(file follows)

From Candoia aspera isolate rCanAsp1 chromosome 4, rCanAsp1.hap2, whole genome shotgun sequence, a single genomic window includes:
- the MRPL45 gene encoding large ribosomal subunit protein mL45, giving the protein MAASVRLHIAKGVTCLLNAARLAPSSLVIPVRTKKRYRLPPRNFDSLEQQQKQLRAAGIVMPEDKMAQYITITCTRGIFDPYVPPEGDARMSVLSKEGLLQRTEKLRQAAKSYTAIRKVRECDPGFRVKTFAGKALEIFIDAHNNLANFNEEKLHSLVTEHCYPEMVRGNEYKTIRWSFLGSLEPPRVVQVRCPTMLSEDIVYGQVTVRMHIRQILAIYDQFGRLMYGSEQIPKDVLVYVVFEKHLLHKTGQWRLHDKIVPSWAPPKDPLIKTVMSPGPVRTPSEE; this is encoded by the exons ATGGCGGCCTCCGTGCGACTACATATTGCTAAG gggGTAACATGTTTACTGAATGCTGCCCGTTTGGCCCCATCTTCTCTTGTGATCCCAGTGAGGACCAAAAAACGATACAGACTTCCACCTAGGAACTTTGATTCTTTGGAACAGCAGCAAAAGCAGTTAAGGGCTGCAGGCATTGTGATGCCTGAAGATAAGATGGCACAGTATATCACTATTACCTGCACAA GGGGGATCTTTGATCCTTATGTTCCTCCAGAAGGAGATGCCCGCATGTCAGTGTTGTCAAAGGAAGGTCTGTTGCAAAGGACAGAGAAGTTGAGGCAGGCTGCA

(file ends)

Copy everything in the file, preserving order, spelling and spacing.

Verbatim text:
From Candoia aspera isolate rCanAsp1 chromosome 4, rCanAsp1.hap2, whole genome shotgun sequence, a single genomic window includes:
- the MRPL45 gene encoding large ribosomal subunit protein mL45, giving the protein MAASVRLHIAKGVTCLLNAARLAPSSLVIPVRTKKRYRLPPRNFDSLEQQQKQLRAAGIVMPEDKMAQYITITCTRGIFDPYVPPEGDARMSVLSKEGLLQRTEKLRQAAKSYTAIRKVRECDPGFRVKTFAGKALEIFIDAHNNLANFNEEKLHSLVTEHCYPEMVRGNEYKTIRWSFLGSLEPPRVVQVRCPTMLSEDIVYGQVTVRMHIRQILAIYDQFGRLMYGSEQIPKDVLVYVVFEKHLLHKTGQWRLHDKIVPSWAPPKDPLIKTVMSPGPVRTPSEE; this is encoded by the exons ATGGCGGCCTCCGTGCGACTACATATTGCTAAG gggGTAACATGTTTACTGAATGCTGCCCGTTTGGCCCCATCTTCTCTTGTGATCCCAGTGAGGACCAAAAAACGATACAGACTTCCACCTAGGAACTTTGATTCTTTGGAACAGCAGCAAAAGCAGTTAAGGGCTGCAGGCATTGTGATGCCTGAAGATAAGATGGCACAGTATATCACTATTACCTGCACAA GGGGGATCTTTGATCCTTATGTTCCTCCAGAAGGAGATGCCCGCATGTCAGTGTTGTCAAAGGAAGGTCTGTTGCAAAGGACAGAGAAGTTGAGGCAGGCTGCA